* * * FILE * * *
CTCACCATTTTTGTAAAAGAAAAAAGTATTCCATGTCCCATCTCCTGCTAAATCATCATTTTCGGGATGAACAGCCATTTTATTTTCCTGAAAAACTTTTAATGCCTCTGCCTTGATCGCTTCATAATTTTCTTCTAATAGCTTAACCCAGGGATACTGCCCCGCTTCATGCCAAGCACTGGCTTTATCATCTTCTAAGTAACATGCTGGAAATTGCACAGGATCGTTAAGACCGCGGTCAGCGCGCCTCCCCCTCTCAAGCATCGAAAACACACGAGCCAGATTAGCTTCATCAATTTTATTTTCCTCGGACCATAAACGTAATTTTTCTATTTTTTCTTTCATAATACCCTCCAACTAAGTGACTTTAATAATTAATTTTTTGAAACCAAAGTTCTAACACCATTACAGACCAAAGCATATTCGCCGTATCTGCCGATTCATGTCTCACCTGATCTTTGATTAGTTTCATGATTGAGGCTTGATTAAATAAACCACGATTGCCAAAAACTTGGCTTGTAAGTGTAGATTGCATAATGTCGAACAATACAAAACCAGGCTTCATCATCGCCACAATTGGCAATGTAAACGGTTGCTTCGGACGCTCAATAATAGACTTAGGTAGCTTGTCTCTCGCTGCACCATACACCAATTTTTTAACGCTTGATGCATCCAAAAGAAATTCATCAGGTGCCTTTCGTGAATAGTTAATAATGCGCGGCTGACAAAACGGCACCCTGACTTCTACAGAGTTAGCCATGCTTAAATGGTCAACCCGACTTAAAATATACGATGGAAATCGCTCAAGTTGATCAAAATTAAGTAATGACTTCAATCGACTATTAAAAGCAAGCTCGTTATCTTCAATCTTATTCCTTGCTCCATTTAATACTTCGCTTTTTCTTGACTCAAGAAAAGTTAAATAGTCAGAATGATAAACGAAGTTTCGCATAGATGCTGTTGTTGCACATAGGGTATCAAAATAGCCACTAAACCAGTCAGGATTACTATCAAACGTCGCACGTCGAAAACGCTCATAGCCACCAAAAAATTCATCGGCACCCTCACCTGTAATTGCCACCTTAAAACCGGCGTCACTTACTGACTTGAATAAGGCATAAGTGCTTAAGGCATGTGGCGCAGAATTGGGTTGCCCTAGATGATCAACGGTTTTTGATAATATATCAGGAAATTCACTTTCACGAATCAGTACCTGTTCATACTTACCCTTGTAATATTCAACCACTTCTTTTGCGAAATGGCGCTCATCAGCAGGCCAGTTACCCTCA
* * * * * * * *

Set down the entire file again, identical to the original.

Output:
CTCACCATTTTTGTAAAAGAAAAAAGTATTCCATGTCCCATCTCCTGCTAAATCATCATTTTCGGGATGAACAGCCATTTTATTTTCCTGAAAAACTTTTAATGCCTCTGCCTTGATCGCTTCATAATTTTCTTCTAATAGCTTAACCCAGGGATACTGCCCCGCTTCATGCCAAGCACTGGCTTTATCATCTTCTAAGTAACATGCTGGAAATTGCACAGGATCGTTAAGACCGCGGTCAGCGCGCCTCCCCCTCTCAAGCATCGAAAACACACGAGCCAGATTAGCTTCATCAATTTTATTTTCCTCGGACCATAAACGTAATTTTTCTATTTTTTCTTTCATAATACCCTCCAACTAAGTGACTTTAATAATTAATTTTTTGAAACCAAAGTTCTAACACCATTACAGACCAAAGCATATTCGCCGTATCTGCCGATTCATGTCTCACCTGATCTTTGATTAGTTTCATGATTGAGGCTTGATTAAATAAACCACGATTGCCAAAAACTTGGCTTGTAAGTGTAGATTGCATAATGTCGAACAATACAAAACCAGGCTTCATCATCGCCACAATTGGCAATGTAAACGGTTGCTTCGGACGCTCAATAATAGACTTAGGTAGCTTGTCTCTCGCTGCACCATACACCAATTTTTTAACGCTTGATGCATCCAAAAGAAATTCATCAGGTGCCTTTCGTGAATAGTTAATAATGCGCGGCTGACAAAACGGCACCCTGACTTCTACAGAGTTAGCCATGCTTAAATGGTCAACCCGACTTAAAATATACGATGGAAATCGCTCAAGTTGATCAAAATTAAGTAATGACTTCAATCGACTATTAAAAGCAAGCTCGTTATCTTCAATCTTATTCCTTGCTCCATTTAATACTTCGCTTTTTCTTGACTCAAGAAAAGTTAAATAGTCAGAATGATAAACGAAGTTTCGCATAGATGCTGTTGTTGCACATAGGGTATCAAAATAGCCACTAAACCAGTCAGGATTACTATCAAACGTCGCACGTCGAAAACGCTCATAGCCACCAAAAAATTCATCGGCACCCTCACCTGTAATTGCCACCTTAAAACCGGCGTCACTTACTGACTTGAATAAGGCATAAGTGCTTAAGGCATGTGGCGCAGAATTGGGTTGCCCTAGATGATCAACGGTTTTTGATAATATATCAGGAAATTCACTTTCACGAATCAGTACCTGTTCATACTTACCCTTGTAATATTCAACCACTTCTTTTGCGAAATGGCGCTCATCAGCAGGCCAGTTACCCTCA